© Natacha Buhler/MSF
16 Jun 17 16 Jun 17

CAR: "I've lost everything"

In Bria, as in other places in Central African Republic (CAR), fighting opposing various armed groups is increasingly accompanied by attacks against civilians. 

We hear from patients who have survived the violence and see how MSF responded to the consequences of fighting that occurred between 15 and 18 May 2017.

Machetes and clubs

Thomas is sitting in a ward in Bria hospital. All his fingers on both hands have been amputated, his left arm is broken and an external fixator supports one of his legs after machete blows cut through his thigh almost to the bone.

"It was 8 in the morning on Tuesday May 16. I was home with my family and friends staying with us. They forced their way in. Armed with machetes and clubs, they pushed the women out and beat us up. "

"They said we were anti-Balaka, but I’ve been a safari guide for almost 40 years”, exclaims 65 or maybe 70 year-old Thomas — just one of the victims of the fighting that shook the town between 15 and 18 May 2017.

Armed groups

Called “sparkling Bria” because of the region’s numerous diamond mines, the town’s 47,000 inhabitants is controlled by different armed groups.

It appears that in the country there is no longer any distinction between civilians and combatants, a fact people are only too aware of and the reason why they flee at the first opportunity.

"I've lost everything. My Family and I have found refuge for now in the hospital, but if we have to leave, we'll go int othe forest. We're not going back to our neighbourhood"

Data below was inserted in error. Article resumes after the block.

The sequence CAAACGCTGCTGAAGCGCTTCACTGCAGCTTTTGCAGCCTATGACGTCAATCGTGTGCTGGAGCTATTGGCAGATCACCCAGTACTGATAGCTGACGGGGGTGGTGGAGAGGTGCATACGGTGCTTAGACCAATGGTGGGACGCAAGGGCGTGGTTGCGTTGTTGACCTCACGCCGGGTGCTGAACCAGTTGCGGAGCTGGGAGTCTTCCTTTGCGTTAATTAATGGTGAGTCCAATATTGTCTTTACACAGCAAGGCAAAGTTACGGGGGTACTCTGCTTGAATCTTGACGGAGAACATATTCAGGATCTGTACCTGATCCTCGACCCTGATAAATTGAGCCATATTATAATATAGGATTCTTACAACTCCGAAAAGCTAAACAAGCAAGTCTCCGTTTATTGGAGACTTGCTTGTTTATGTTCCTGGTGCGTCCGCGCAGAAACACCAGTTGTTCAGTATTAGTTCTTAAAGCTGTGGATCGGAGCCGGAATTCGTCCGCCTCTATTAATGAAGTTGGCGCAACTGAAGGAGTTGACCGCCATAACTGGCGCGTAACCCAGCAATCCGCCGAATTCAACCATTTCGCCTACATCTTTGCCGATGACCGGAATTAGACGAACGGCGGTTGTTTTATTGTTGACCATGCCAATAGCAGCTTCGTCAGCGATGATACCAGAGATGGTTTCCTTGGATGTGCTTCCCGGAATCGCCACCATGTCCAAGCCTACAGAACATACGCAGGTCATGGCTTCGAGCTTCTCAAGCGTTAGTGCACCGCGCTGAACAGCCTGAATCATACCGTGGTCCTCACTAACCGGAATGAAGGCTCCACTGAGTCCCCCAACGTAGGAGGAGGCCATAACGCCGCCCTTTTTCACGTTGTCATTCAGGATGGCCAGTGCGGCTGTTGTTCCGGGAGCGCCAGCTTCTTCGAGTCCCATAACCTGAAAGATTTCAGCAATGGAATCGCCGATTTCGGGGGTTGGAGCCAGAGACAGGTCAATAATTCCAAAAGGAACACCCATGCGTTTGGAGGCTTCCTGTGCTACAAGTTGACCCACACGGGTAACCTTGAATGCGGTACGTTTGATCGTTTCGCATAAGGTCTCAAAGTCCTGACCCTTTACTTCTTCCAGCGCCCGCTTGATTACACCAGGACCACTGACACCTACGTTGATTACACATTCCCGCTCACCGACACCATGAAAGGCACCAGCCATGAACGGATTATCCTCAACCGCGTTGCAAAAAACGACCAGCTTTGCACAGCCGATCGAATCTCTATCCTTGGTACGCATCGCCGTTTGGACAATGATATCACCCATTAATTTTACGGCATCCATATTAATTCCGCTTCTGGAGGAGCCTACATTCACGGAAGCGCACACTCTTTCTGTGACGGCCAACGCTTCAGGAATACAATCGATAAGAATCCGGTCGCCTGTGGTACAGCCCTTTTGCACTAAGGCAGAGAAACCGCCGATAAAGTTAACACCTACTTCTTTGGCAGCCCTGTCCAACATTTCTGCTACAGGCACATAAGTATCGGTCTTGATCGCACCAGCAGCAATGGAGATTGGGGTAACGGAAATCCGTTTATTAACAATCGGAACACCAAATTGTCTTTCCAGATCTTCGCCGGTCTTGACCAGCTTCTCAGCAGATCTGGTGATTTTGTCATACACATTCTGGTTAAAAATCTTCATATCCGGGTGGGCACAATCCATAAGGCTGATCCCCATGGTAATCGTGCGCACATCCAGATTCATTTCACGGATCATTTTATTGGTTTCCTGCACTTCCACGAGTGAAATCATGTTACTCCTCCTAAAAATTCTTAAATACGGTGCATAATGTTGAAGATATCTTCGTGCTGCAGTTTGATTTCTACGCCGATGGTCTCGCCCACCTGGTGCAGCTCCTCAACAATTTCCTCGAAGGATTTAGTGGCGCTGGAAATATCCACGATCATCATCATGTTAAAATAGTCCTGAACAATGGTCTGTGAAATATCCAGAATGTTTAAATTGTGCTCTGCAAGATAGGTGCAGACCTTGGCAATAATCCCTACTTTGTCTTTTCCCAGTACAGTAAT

Whole neighbourhoods of Bria have been emptied of their inhabitants, their houses bearing traces of the fighting: bullet holes, walls blackened by fire, homes without roofs. 

I’ve nowhere to go home to”, continues Thomas. 

“I’ve lost everything. My family and I have found refuge for now in the hospital, but if we have to leave, we’ll go into the forest. We’re not going back to our neighbourhood”

Like Thomas and his family, around 6,000 people prefer to sleep overnight in the hospital compound where hospital staff co-habit with the displaced and their market stalls.

Increased response

Around 41,000 people — over 85% of Bria’s population — have fled their homes. Most of these newly displaced have sought refuge in PK3 displacement site where they hope to be safe.

The camp was set up to accommodate 3,000 people after fighting broke out in November 2016; 25,000 people are there now, and their numbers continue to grow daily.

MSF has increased the mobile clinics it launched in PK3 camp last November for children under the age of 15 years. During the past two weeks, the teams have given over 600 consultations, principally for malaria.

MSF is also providing water, as the shortage of latrines and water on the site could prove catastrophic in the event of an epidemic.

Civilians are targeted

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The humanitarian response is slow in coming to Bria and new arrivals have yet to receive basic necessities, such as plastic sheeting and soap.

Acute paediatric cases are referred to the hospital where, between 15 and 18 May 2017, MSF treated 44 wounded patients, one of them Thomas.

These attacks against Thomas and this family are just some of a growing number of incidents in Bria and east CAR where civilians are increasingly targeted.

All the country’s communities are vulnerable in a cycle of violence that feeds on a climate of repeated attacks and reprisals.

our work in car >